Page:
Haitians salute their symbol of unity and sovereignty
Haitians at home and in the Diaspora are pausing this week to salute their nation’s flag, considered a sacred symbol of freedom and justice, CaribNews reported.
And the celebrations in New York, Miami, Chicago and elsewhere will trigger an abundance of pride in country and unceasing prayers for better days.
The occasion: Flag Day, a national public holiday in the Caribbean’s oldest republic, will be observed on May 18th through Sunday with gusto, overflowing emotionalism and a great sense of history. The festive occasion will give the 10 million Creole-speaking nationals at home and the hundreds of thousands of souls in the U.S. an opportunity to rally around that symbol of emancipation from colonialism and slavery through the creation of the Western Hemisphere’s first Black republic.
Haitian Flag Day celebrations at Immokalee High result in students sent home
At least six Immokalee High students were sent home Wednesday after, district officials say, they were asked by the school administrators to take off shirts bearing the Haitian flag and refused, Naples Daily News reported.
For years, students at the school have marked Haitian Flag Day — the day the Haitian flag was adopted in 1803 — by celebrating on campus during the school day with displays of the flag, national coat of arms and motto.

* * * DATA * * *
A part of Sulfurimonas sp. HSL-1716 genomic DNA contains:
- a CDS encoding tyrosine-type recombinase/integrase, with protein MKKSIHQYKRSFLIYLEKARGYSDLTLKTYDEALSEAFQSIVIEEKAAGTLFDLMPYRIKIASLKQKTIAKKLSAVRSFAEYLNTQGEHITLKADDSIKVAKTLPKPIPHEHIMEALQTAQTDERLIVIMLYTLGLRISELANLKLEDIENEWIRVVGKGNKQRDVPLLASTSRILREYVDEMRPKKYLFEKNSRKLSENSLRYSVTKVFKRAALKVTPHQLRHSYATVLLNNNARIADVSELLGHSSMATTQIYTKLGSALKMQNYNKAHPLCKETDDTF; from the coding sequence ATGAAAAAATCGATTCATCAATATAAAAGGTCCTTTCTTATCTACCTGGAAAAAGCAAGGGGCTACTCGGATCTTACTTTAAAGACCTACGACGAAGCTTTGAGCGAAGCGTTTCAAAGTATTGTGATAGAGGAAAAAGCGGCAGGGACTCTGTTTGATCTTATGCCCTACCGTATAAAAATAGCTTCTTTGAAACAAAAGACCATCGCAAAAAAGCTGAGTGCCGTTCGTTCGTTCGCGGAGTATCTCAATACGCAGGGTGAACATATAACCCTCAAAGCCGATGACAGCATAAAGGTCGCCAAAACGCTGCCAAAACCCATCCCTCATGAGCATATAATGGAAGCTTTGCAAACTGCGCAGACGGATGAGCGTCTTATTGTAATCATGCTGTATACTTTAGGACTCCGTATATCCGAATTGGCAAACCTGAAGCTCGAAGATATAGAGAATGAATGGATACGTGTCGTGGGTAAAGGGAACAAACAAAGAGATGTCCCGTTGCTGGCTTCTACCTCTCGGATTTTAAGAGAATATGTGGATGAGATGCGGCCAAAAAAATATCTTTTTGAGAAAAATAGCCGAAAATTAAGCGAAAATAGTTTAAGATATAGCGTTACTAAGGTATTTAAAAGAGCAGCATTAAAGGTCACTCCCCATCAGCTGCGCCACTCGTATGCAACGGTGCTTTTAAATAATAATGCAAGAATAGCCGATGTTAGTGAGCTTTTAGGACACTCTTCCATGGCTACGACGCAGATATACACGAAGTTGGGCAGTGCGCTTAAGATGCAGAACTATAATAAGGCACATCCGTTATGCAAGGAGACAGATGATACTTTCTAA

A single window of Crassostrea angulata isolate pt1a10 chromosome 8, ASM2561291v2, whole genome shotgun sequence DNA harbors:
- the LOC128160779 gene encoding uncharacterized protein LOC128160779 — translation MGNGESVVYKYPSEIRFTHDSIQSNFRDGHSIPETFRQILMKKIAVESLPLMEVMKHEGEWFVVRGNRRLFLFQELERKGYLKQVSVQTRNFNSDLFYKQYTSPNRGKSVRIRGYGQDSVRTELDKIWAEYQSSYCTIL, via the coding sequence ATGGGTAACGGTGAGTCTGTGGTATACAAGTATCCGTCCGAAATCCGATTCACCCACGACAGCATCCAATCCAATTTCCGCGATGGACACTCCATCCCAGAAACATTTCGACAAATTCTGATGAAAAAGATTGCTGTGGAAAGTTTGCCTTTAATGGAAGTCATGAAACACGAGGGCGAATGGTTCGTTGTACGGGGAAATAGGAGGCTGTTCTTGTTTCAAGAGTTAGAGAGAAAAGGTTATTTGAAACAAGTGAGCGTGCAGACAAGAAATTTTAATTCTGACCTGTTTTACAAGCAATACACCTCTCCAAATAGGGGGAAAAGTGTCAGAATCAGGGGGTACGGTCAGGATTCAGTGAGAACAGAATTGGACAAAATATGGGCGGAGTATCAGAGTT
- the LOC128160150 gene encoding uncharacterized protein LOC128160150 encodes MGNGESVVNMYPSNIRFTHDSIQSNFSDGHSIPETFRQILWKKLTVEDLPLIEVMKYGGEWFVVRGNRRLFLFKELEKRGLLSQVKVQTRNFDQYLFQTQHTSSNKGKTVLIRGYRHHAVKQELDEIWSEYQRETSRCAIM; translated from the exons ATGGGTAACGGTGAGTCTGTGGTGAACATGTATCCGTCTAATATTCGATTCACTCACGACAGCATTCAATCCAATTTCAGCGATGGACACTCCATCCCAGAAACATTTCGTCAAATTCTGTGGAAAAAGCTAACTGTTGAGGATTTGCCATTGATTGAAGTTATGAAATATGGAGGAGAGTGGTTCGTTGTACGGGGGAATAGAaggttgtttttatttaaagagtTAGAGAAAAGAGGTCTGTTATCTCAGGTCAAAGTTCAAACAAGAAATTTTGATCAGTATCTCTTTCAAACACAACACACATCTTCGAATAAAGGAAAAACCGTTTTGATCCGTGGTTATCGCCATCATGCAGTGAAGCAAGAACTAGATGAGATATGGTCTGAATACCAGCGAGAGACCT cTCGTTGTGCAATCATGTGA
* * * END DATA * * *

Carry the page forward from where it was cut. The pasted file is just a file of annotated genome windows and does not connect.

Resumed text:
“We had music, danced, displayed our culture,” said Cyndie Previlus, who graduated from Immokalee High in 2008. “Immokalee is full of Haitians everywhere. That’s the population in Immokalee.”
But, school district officials said, the celebrations have been disruptive in the past. An Instagram video of Haitian Flag Day in 2014 shows students wearing Haitian flags running quickly around the school’s campus, yelling. This morning, school administrators acted to preempt a similar situation, said district spokesman Greg Turchetta.
Former Haitian president promotes new book at Miami Dade College
The former president of Haiti, Michel Martelly, is once again a private citizen, and now an author.
Martelly was selling and signing his new autobiography Wednesday at Miami Dade College. The former president also reflected on his tenure as leader of a country in perpetual transition and agonizing limbo, Local 10 News reported.
“Politics is so much perception. Myself, I thought it was just, give it back and everything would be fine,” he said. “But you have to be careful.”
Martelly left office in February without a successor, and the weeks and months following have been chaotic. Demonstrators continue to fill the streets in Port-au-Prince, demanding elections.